Dialogue between two students, one who is representing Boston, as a citizen, and one from Madras.
. Pretend students are from respective cities. More than two students may be included. Discuss problems associated with each area. Gear all conversation toward this end. Have others observe the conversations and monitor their authenticity. This would be a good way to see how much students have learned about each area. Have students pretend to be in a restaurant in either area, or perhaps even a schoolroom with one student acting as the teacher.
Come in early or have students come in early to help prepare a skit.
Dialogue may be rehearsed or spontaneous depending on skill levels of the group.
Have the entire skit take the form of a play.
Assign two to four students to read the same article or book. If it is a remedial group, read it with them.
Review the book in-depth as a reviewer would do in the media (TV, radio, or print):
Become familiar with the background of the author.
Emphasize the powers of positive criticism.
Prepare questions in advance to stimulate discussion but otherwise let students handle it themselves. Make sure to involve all members in the discussion. If they are puzzled or confused by the material, use examples and experiences from familiar life situations to draw them out.
Summarize the findings of the group as they rate the quality of the author and the skills of the author in presenting relevant materials.
The format could be arranged as if it were a talk show with the students acting as a panel of critics and the teacher acting as the moderator. A make-believe interview with the author would be fun and effective also. The teacher or a student could be the author and positions could be rotated.
These skills learned here would include public speaking, improvement of retention skills, as well as reading development and organizational skills.
Appreciation for literature as a key for helping us in future life situations should be emphasized with the teacher playing a vital role model in this endeavor.
Lesson Plan Two
Group study of
Seven Summers: The Story of an Indian Childhood
Oral reading and explaining of the tale by the teacher followed by discussion of the story.
Vocabulary Word List
Using the text, have students decide on a correct meaning for each of the following:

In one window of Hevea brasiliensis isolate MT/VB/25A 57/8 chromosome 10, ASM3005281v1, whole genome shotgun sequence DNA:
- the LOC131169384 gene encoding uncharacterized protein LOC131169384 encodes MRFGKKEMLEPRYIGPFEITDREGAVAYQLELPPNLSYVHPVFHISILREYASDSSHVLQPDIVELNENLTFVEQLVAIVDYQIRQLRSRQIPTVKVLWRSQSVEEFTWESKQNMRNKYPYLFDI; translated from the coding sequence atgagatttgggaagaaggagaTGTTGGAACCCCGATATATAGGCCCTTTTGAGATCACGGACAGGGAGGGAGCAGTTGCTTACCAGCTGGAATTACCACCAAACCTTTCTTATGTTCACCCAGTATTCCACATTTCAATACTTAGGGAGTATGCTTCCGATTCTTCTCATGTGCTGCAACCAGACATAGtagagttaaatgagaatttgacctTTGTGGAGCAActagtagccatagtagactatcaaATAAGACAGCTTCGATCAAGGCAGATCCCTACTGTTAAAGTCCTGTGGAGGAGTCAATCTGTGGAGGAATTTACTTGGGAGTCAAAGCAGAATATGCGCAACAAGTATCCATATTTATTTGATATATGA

a. One of two main religions in India.
b. Most influential religion in India.
c. Title of religious respect.
d. Name given to arch in fortress.
e. A barbarian or outcast.
f. Sun family.
g. Moon family.
h. Fire family.
i. Language of commoners.
j. Money usually given to beggars.
to go along with story: Using a dirt surface or box full of dirt, simulate Raja’s village. If you use a box and would like to use real plants, line it with a double thickness of plastic (garbage bags will do) stapled to the insides. Next, layer about one inch of crushed stone and fill box with dirt. Have students recreate the boy’s village.
Spend a portion of a day teaching class as it would be done in India. A typical Indian classroom as described in the text would consist of rows of students, boys in front, girls in rear, the teacher at the blackboard and all lessons presented in lecture fashion.
Have students identify their favorite characters and create a “spin-off” story about each. Although specific details may be lacking about a character’s life, they may use their imagination to recreate the characters.
Make a chart of
from the story. As students discover these, have them use a magic marker and fill in the information.
. What is the story about? The story is about more than just a boy’s life in India. What are the other things the author wishes to convey to the reader? A list may be developed through discussion.
List several events in the story and have the class put them into correct order. This may be done in small discussion groups and then presented to class with rationale.
Lesson Plan Three: Comprehension Skills
Using several copies of encyclopedias, have each small group use one copy to locate the following information. The information must be written in prose, not outline form. Encourage originality of thought but facts must not be altered.
1. Where is India? Draw a map. Locate the Punjab region. Mark all southern cities in red and all northern cities in blue.
2. Write a short explanation of the differences between northern and southern India.
3. Where in India would you choose to live? Why? (Be subjective.)
4. Discuss the Muslim religion.
5. Discuss the Hindu religion.
6. Why do you think the cow is a sacred animal in India? Is this good or bad?
7. From your discussions, how would a youngster from Boston feel if he were to attend school in Madras?
8. Would a student from Madras feel comfortable in Boston? Why or why not?